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The art of Lutte Parisienne, or Parisian wrestling played a major role in the progressive development of Savate- French boxing during the 1800s.
In France the Greco-Roman style of wrestling was practiced as early as the 1ST century AD, and by the 19th Century it had become so popular that it was simply referred to as “French Wrestling”.
French wrestling attracted all classes of society, from the ordinary commoners to members of royalty itself, and the popularity it commanded was considerable. Indeed, one of the most famous men of all France during the Renaissance period was a wrestler and swordsman called Pietro Monte.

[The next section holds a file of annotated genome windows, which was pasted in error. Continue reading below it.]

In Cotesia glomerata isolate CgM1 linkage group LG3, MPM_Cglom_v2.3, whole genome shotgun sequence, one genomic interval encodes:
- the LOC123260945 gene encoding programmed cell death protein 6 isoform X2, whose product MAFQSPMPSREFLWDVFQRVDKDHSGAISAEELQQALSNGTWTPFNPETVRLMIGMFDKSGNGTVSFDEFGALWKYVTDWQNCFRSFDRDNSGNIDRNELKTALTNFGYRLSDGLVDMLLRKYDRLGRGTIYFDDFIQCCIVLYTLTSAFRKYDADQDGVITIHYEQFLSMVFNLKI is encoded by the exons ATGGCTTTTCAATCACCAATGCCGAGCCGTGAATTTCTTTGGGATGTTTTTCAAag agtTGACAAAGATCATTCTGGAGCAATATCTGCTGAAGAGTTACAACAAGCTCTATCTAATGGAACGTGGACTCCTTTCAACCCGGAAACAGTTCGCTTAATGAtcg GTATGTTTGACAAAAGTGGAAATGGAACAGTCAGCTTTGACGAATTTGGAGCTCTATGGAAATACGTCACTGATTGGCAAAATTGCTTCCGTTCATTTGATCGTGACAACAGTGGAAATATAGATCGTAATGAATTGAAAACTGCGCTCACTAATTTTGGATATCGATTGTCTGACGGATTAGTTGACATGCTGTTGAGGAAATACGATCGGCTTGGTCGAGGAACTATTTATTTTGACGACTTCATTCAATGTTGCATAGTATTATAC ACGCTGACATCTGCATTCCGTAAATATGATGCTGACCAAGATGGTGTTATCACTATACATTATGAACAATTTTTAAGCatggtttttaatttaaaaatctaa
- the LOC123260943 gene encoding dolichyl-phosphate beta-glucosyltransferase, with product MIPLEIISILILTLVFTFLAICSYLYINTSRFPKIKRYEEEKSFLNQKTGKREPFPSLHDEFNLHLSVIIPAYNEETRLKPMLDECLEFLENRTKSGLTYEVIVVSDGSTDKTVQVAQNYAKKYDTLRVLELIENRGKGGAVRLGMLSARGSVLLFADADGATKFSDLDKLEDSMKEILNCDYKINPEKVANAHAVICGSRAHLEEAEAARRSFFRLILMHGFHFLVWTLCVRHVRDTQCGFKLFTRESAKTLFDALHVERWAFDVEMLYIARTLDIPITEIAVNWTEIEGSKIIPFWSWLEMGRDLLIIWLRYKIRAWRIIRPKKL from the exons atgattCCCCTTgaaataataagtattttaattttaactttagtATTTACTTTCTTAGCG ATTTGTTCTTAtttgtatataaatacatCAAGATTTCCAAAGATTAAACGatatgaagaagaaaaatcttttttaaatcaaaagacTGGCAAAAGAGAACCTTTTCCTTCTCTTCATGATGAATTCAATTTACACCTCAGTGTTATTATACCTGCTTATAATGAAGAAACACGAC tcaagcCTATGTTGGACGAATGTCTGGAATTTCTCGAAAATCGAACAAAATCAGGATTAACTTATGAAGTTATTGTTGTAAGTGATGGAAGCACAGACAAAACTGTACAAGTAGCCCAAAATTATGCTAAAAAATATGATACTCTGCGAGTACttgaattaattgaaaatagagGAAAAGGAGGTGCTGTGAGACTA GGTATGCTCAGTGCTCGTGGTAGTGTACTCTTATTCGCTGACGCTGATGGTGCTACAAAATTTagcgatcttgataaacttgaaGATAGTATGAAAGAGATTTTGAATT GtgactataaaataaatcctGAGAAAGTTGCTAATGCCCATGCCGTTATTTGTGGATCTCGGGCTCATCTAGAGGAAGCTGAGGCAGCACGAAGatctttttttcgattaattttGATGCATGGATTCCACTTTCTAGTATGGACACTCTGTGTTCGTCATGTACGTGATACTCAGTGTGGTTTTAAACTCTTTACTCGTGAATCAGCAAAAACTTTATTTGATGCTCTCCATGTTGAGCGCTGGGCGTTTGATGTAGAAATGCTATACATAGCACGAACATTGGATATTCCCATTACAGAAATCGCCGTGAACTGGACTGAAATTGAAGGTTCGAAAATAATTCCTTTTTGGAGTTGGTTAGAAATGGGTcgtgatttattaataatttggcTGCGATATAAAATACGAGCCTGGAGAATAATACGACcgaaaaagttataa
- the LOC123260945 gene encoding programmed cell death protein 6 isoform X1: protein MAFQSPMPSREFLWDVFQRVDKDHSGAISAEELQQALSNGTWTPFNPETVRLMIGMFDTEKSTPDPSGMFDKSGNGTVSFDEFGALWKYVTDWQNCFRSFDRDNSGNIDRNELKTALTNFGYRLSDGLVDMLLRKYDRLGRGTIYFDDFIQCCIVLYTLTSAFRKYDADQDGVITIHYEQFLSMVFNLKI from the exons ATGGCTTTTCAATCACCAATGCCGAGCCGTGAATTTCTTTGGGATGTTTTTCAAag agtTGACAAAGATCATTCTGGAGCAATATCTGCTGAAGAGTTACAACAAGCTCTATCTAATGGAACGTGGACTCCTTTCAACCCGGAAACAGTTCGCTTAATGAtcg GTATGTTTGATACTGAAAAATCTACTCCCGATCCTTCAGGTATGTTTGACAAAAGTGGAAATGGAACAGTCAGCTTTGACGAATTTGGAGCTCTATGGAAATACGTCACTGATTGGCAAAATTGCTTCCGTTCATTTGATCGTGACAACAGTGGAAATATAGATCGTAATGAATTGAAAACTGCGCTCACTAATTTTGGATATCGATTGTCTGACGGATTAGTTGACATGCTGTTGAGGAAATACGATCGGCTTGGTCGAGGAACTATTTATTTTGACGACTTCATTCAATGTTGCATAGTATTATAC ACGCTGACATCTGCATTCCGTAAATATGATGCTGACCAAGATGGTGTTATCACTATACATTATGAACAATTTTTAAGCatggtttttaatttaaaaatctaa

La Lutte techniques were also utilized in the self-defense system of Savate which came to called ‘Defense dans la Rue” (DDLR). Drawing techniques from the older traditional fighting methods such as Savate, English boxing, Lutte and at a later stage Japanese Jiu-jitsu, DDLR was not surprisingly also influenced by the dirty tricks of the French Apache street fighters. The architects of DDLR Julien Leclerc and Emile Andre recommended in particular that all students should study the Lutte methods of French instructor Francoise le Bordelais.
La Lutte techniques that were feasible in DDLR were often utilized in conjunction with hitting, eye gouging, biting and fish –hooking. Strikes and ripping skills were often used to soften up the opponent before, during and after grappling maneuvers.


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